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Statutory Agent Service

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Your business must appoint a registered agent to receive documents in legal matters, including notice of lawsuit. Our reliable registered agent service fulfills this requirement. You get:

  • Same-day documents from our local offices in all 50 states.
  • Immediate online access to state forms with our address and, where required, our signature
  • Annual fees from $89Multi-Year Discount to $99 /year per state with no additional charges
A preview of our Registered Agent software

What is a Statutory Agent?

If you’re looking to form a business entity, such as an LLC or a corporation, you need to designate a registered agent to receive notices of lawsuits and government documents on behalf of your business. States use different terms for “registered agent,” but they all refer to the same thing. One such term is “statutory agent.”

The states that use the local term “statutory agent” include the following:

  • Arizona
  • Ohio
  • Connecticut*

*Term used before 2017. Currently, the state uses “registered agent.”

The Role of a Statutory Agent

A statutory agent is required in each state where an entity registers to do business. While state requirements vary, some businesses cannot serve as their own agent to accept legal papers. Instead, the business needs to appoint an individual or a separate company to serve as the agent.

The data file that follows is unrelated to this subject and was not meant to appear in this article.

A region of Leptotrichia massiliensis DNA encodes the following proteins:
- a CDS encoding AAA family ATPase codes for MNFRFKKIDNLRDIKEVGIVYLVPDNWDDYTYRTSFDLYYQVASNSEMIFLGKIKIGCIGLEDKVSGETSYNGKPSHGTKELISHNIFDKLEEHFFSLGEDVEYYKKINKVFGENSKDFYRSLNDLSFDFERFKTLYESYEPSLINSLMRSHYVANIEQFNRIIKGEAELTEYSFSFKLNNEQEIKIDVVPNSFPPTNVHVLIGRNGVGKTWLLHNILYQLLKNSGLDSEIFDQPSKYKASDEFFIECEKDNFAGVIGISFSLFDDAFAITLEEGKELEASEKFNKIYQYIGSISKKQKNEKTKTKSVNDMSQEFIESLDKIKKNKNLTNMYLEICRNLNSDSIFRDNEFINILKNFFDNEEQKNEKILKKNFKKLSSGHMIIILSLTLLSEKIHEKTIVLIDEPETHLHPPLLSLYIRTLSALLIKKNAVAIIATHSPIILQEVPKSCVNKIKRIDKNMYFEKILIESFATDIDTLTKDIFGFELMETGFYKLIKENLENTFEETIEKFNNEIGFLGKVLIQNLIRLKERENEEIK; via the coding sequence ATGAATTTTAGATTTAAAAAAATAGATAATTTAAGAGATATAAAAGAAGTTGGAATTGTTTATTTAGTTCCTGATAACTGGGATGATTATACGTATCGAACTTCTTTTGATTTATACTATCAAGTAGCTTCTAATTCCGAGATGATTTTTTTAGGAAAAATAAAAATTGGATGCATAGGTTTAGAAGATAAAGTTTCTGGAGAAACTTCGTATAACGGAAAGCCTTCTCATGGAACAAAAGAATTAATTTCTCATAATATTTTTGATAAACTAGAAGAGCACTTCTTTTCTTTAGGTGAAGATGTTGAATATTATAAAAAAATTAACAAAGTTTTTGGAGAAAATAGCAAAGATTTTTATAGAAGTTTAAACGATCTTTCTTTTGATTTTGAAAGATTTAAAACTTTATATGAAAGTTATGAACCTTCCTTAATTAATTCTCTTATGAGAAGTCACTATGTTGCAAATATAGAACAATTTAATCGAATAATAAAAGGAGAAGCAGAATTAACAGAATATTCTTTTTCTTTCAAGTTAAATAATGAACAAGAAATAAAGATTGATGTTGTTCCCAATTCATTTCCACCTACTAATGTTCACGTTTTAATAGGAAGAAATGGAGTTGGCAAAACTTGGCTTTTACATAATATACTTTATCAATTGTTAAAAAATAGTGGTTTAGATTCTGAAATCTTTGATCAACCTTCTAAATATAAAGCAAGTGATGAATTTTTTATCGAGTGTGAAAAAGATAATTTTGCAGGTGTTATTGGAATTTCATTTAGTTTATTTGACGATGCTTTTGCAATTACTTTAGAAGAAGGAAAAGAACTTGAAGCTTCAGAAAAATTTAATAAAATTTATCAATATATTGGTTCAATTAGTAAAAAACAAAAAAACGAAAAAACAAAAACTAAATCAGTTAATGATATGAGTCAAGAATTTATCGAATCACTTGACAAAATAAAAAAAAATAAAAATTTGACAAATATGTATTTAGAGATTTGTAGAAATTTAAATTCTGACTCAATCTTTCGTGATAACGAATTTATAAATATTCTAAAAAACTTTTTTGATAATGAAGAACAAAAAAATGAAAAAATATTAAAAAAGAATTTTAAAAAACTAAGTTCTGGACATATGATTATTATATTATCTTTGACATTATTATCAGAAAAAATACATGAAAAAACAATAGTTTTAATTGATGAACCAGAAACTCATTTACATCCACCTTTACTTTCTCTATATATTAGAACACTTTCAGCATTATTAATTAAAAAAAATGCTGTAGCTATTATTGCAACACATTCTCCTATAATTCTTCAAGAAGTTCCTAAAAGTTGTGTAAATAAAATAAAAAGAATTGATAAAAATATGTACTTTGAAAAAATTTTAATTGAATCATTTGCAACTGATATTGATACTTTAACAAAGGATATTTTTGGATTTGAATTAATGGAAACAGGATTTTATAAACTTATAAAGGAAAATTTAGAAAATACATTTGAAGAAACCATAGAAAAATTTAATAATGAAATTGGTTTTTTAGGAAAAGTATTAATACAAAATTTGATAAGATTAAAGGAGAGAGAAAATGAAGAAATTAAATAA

Entities must appoint a registered agent in every state where they plan to operate. The statutory agent must maintain a physical address where notices can be received. Examples of papers sent to that physical address include court papers for service of process, tax notices, and business registration renewals.

While you can designate an individual to serve as your statutory agent, a registered agent service company offers additional privacy and reliability. Businesses registering in new states often appoint a registered agent service company whose local offices meet the physical address requirement.

What Happens If You Don’t Have a Statutory Agent?

If you fail to assign a statutory agent and notify the secretary of state, you could face serious legal problems. For starters, you won’t be able to register your business with the state, as naming a registered agent is a requirement on the filing form.

Businesses that fail to update their statutory agent information in the event of changes are likely to be served to appear in court, but may not find out about it because of their lack of a registered agent address. If that happens, a default judgment could result in a loss of standing with the secretary of state and legal business status.

We want to help your business thrive. If you’re in the process of registering your own business and are looking to learn more about appointing a statutory agent, Harbor Compliance can help.

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